Marc H. Morial, President of the National Urban League: “It’s significant, because it is a serious effort by the administration to, in effect, enforce one of the legacy civil rights laws.  The country has to confront this, and it is my hope that this rule will help us change this paradigm, because this pattern of residential segregation, isolated pockets of poverty, is not just confined to the cities.”

Wade Henderson, President and CEO of The Leadership Conference on Civil and Human Rights:  “This rule will help our nation move forward on the largely unrealized promise of the Fair Housing Act: that Americans are free to live in the communities of their choice, regardless of their race, family, or disability status. At a time of heightened concern across the country over threats to racial justice, as seen in places like Ferguson, Missouri, and Baltimore, Maryland, a fully functioning and effective Fair Housing Act is more important than ever.  When Americans are denied equal opportunity to housing, they are denied access to good jobs, quality education, safe streets, accessible transit, and a clean and healthy environment, all of which are critical to leading healthy and prosperous lives.  We applaud Secretary Castro and the Obama administration for taking this affirmative step to ensure fair housing opportunities for all.”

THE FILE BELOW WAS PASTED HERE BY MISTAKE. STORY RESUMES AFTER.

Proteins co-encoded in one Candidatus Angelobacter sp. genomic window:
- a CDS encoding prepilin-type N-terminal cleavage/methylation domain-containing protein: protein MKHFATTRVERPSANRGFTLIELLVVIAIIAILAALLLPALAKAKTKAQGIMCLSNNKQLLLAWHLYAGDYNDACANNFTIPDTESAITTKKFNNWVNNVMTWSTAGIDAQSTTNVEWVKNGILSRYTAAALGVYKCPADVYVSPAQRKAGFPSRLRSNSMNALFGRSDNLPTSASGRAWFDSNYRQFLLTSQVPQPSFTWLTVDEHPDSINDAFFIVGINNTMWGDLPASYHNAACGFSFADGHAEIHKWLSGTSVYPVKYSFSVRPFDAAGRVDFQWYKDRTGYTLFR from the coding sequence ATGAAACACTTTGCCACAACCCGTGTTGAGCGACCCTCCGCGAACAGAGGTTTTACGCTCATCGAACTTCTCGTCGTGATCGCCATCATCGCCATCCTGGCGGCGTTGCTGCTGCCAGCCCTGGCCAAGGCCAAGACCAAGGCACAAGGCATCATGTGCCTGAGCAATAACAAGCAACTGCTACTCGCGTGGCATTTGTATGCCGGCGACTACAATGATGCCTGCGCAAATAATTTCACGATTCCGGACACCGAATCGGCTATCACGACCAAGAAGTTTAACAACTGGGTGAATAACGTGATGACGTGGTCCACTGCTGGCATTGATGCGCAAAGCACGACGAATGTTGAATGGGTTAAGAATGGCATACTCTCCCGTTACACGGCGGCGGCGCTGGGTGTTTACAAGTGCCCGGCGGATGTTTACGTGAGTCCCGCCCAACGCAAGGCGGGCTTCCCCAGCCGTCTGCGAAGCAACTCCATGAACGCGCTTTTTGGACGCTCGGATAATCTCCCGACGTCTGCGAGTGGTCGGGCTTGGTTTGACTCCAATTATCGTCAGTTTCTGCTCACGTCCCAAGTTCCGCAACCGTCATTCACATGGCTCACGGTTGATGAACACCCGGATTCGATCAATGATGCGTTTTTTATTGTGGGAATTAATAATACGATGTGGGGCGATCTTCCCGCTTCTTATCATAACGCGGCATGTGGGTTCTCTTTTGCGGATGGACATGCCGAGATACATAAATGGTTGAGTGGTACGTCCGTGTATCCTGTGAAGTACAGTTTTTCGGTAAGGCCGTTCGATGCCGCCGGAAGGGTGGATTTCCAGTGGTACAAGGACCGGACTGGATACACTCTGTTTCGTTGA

Sheila Crowley, President and CEO of National Low Income Housing Coalition:  “The regulation will provide jurisdictions with guidance in complying with their existing obligations. This is a gigantic step in the right direction. The issuance of HUD’s final rule today puts local and state policymakers on notice that fair housing is an obligation, not a choice.”

Ed Gramlich, a special advisor to the National Low Income Housing Coalition:  “This is going to be an incredibly important and positive step to changing things over the long run.”

Philip Tegeler, Executive Director – Poverty & Race Research Action Council:  “This rule forces us to address the American paradigm of separate and unequal.  It asks cities and towns to confront the consequences of their past policies and decide how to move forward in a fair, inclusive and democratic way.”

Shanna L. Smith; President and CEO, National Fair Housing Alliance:  “We applaud HUD for releasing this important rule, and look forward to working with HUD on its implementation.”

Debby Goldberg, National Fair Housing Alliance:  “Bundled together with where you live is a whole bunch of other things like where your kids go to school, what kind of transportation is going to serve you, what kinds of jobs you have access to, whether you have a healthy environment. The goal of this rule is to make sure we have greater equity and equality in terms of access to the opportunities that people need to succeed in life.”